Experts believe the new norms may be an indirect way for Sebi to apply the brakes on dividend option plans in MFs.
Ashley Coutinho reports.
The mutual fund industry has reached out to tax consultants and registrar and transfer agents to comply with the Securities and Exchange Board of India’s dividend diktat that comes into effect from today, April 1.
The new norms require dividend doled out by fund houses to be segregated as income distribution (appreciation in net asset value, or NAV) and capital distribution (equalisation reserve) in the consolidated income statement.
The Association of Mutual Funds in India (Amfi) had written to Sebi, asking it to reconsider the proposal as it would be difficult for individual investors to implement at the investor level, and could lead to taxation issues.
Sebi, however, refused to budge, and asked the industry to work out a solution, said people in the know.
“We have consulted tax experts and been advised that capital distribution may be interpreted differently by tax authorities and pose challenges to investors. Fund houses will face compliance challenges as well in deducting tax at source, resulting in possible disputes with investors,” said an industry official.
The person added that the segregation of income and capital distribution is done at the fund level in developed markets, too, and not at the investor level.
“The terminology proposed in the circular needs to be reviewed. The dividend plan should be called distribution plan, and the words ‘capital’ and ‘income’ should be replaced by ‘equalisation’ and ‘realised gains’, respectively, to ensure there are no adverse tax implications,” said the official quoted above.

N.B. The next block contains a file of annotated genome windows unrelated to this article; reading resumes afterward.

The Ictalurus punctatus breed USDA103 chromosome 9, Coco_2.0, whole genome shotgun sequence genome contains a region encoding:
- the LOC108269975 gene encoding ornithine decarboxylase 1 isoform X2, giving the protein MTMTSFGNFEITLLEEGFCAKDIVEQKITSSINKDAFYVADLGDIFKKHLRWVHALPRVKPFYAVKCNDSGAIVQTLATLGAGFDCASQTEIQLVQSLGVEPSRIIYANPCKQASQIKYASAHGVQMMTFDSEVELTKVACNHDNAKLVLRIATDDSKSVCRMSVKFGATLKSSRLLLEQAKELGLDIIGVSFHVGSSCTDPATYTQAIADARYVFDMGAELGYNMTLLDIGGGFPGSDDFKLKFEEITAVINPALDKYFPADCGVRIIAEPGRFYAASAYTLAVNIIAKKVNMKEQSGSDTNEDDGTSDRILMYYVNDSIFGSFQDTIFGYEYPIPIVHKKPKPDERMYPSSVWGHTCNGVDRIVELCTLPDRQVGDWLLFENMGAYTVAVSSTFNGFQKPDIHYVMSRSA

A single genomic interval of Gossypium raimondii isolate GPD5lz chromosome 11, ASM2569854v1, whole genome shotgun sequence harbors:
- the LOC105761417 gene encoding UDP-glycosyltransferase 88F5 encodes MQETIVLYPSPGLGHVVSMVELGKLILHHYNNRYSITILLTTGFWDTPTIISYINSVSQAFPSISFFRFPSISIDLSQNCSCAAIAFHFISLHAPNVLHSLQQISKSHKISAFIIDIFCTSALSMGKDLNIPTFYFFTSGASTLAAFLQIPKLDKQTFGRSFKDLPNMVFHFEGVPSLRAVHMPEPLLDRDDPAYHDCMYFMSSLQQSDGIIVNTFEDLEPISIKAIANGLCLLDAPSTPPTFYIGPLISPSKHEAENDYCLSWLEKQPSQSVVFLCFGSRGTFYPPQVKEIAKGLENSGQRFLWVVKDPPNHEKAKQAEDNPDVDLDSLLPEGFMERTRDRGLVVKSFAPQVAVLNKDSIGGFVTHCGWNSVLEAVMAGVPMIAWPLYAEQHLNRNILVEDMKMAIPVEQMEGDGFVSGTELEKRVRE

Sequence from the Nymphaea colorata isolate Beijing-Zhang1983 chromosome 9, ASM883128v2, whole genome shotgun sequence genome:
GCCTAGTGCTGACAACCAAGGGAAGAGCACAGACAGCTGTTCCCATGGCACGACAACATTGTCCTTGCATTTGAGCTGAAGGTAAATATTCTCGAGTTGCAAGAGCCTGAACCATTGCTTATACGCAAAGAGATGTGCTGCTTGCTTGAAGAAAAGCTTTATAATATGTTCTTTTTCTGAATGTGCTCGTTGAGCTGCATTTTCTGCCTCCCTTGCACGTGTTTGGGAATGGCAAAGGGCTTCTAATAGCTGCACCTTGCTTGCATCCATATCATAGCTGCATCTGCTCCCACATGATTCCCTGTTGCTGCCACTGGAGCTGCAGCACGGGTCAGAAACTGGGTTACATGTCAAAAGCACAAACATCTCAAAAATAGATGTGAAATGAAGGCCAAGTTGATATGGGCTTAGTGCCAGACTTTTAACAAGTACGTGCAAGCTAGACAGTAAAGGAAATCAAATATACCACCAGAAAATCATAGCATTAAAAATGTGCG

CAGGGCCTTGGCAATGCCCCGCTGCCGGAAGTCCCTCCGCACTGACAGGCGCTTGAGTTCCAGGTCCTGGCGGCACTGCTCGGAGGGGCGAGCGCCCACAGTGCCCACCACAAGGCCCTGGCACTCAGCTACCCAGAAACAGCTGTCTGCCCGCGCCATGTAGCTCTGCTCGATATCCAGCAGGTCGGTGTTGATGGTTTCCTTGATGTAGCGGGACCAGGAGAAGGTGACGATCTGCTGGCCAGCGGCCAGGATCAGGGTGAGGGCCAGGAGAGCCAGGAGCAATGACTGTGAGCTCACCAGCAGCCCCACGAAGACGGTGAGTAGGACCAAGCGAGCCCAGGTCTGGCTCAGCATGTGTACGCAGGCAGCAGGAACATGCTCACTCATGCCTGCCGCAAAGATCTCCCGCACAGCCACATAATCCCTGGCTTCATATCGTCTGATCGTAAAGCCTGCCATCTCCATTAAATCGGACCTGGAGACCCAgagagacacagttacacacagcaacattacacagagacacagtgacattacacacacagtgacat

When a unit is sold, and the sale price (NAV) is higher than the face value of the unit, a portion of the sale price that represents realised gains has to be credited to an equalisation reserve account, which can be used to pay dividend, the new norms suggest.
Income distributed by MFs is taxable in the hands of investors and attracts TDS.
If MFs do not deduct TDS from the capital distributed among investors, the overall tax collection could fall, resulting in revenue loss for the government.
If MFs choose to deduct tax on the entire quantum of distribution, there may be a TDS mismatches for investors, if it transpires that there is no tax to be paid on the capital distribution portion of the dividend paid.
While income distributed is taxable in the hands of investors and subject to TDS, there is ambiguity with respect to the tax treatment of capital returned to investors.
There is also uncertainty on whether investors will be able to adjust the cost of acquisition of the units and avail of indexation benefits.
The segregation will be difficult in the case of exchange-traded funds as it is difficult to determine at what price investors traded the units.
For example, take the case of two investors A and B who enter an MF scheme when the NAV is Rs 10 and Rs 20, respectively.
Let’s say the MF books profits and declares a dividend of Rs 5 when the NAV becomes Rs 22.
For A, the entire Rs 5 would be treated as income distribution as it relates to the increase in NAV.
For B, Rs 2 would be considered as income distribution and Rs 3 would become capital distribution.
At present, the entire Rs 5 is being considered as income.
But, this will change. In the above example, A may pay tax on Rs 5, while B may pay tax on Rs 2.
The second investor may deduct Rs 3 (capital distribution) from the NAV to arrive at the cost of acquisition.
Experts believe the new norms may be an indirect way for the regulator to apply the brakes on dividend option plans in MFs.
In the past, several hybrid schemes were mis-sold to investors with the promise of regular dividends.
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